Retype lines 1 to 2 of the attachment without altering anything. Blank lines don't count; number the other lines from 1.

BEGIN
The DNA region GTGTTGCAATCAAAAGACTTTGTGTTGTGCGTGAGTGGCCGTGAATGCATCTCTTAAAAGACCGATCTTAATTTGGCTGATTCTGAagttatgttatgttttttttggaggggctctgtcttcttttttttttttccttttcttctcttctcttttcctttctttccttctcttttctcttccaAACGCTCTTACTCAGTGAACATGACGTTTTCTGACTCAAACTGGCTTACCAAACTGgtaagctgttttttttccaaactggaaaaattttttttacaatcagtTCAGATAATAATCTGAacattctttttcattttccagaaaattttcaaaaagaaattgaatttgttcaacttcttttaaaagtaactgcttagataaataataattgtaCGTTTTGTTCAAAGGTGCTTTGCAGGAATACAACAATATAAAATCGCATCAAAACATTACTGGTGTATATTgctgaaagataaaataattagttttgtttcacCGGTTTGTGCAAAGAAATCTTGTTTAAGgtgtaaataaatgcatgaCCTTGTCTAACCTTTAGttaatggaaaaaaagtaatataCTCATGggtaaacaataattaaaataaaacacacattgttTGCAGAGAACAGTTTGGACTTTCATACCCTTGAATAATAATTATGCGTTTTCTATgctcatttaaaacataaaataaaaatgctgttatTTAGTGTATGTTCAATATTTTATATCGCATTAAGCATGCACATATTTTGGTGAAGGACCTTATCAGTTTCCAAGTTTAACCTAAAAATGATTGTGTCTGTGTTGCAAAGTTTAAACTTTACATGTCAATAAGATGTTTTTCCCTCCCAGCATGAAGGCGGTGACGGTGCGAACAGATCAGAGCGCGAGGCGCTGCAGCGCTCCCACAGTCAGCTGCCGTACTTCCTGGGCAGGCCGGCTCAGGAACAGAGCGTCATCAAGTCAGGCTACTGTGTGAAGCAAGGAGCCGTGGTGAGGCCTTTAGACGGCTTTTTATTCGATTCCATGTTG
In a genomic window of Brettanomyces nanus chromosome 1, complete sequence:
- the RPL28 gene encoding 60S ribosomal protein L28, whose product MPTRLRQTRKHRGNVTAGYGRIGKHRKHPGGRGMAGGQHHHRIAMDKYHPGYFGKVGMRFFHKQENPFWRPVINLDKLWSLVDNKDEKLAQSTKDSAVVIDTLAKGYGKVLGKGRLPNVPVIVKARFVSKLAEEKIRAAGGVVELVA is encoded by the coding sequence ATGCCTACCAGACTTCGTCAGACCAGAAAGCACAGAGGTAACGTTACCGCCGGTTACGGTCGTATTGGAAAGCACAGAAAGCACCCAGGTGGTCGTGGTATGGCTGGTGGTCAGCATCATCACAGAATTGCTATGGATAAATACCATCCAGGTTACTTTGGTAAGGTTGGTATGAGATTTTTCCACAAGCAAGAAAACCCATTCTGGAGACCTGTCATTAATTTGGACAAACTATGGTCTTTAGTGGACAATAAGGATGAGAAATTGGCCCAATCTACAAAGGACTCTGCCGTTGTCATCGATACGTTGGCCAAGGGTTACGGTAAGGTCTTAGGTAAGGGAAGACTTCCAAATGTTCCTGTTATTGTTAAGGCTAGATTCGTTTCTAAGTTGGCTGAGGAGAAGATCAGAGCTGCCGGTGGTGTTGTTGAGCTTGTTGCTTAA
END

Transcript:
The DNA region GTGTTGCAATCAAAAGACTTTGTGTTGTGCGTGAGTGGCCGTGAATGCATCTCTTAAAAGACCGATCTTAATTTGGCTGATTCTGAagttatgttatgttttttttggaggggctctgtcttcttttttttttttccttttcttctcttctcttttcctttctttccttctcttttctcttccaAACGCTCTTACTCAGTGAACATGACGTTTTCTGACTCAAACTGGCTTACCAAACTGgtaagctgttttttttccaaactggaaaaattttttttacaatcagtTCAGATAATAATCTGAacattctttttcattttccagaaaattttcaaaaagaaattgaatttgttcaacttcttttaaaagtaactgcttagataaataataattgtaCGTTTTGTTCAAAGGTGCTTTGCAGGAATACAACAATATAAAATCGCATCAAAACATTACTGGTGTATATTgctgaaagataaaataattagttttgtttcacCGGTTTGTGCAAAGAAATCTTGTTTAAGgtgtaaataaatgcatgaCCTTGTCTAACCTTTAGttaatggaaaaaaagtaatataCTCATGggtaaacaataattaaaataaaacacacattgttTGCAGAGAACAGTTTGGACTTTCATACCCTTGAATAATAATTATGCGTTTTCTATgctcatttaaaacataaaataaaaatgctgttatTTAGTGTATGTTCAATATTTTATATCGCATTAAGCATGCACATATTTTGGTGAAGGACCTTATCAGTTTCCAAGTTTAACCTAAAAATGATTGTGTCTGTGTTGCAAAGTTTAAACTTTACATGTCAATAAGATGTTTTTCCCTCCCAGCATGAAGGCGGTGACGGTGCGAACAGATCAGAGCGCGAGGCGCTGCAGCGCTCCCACAGTCAGCTGCCGTACTTCCTGGGCAGGCCGGCTCAGGAACAGAGCGTCATCAAGTCAGGCTACTGTGTGAAGCAAGGAGCCGTGGTGAGGCCTTTAGACGGCTTTTTATTCGATTCCATGTTG
In a genomic window of Brettanomyces nanus chromosome 1, complete sequence: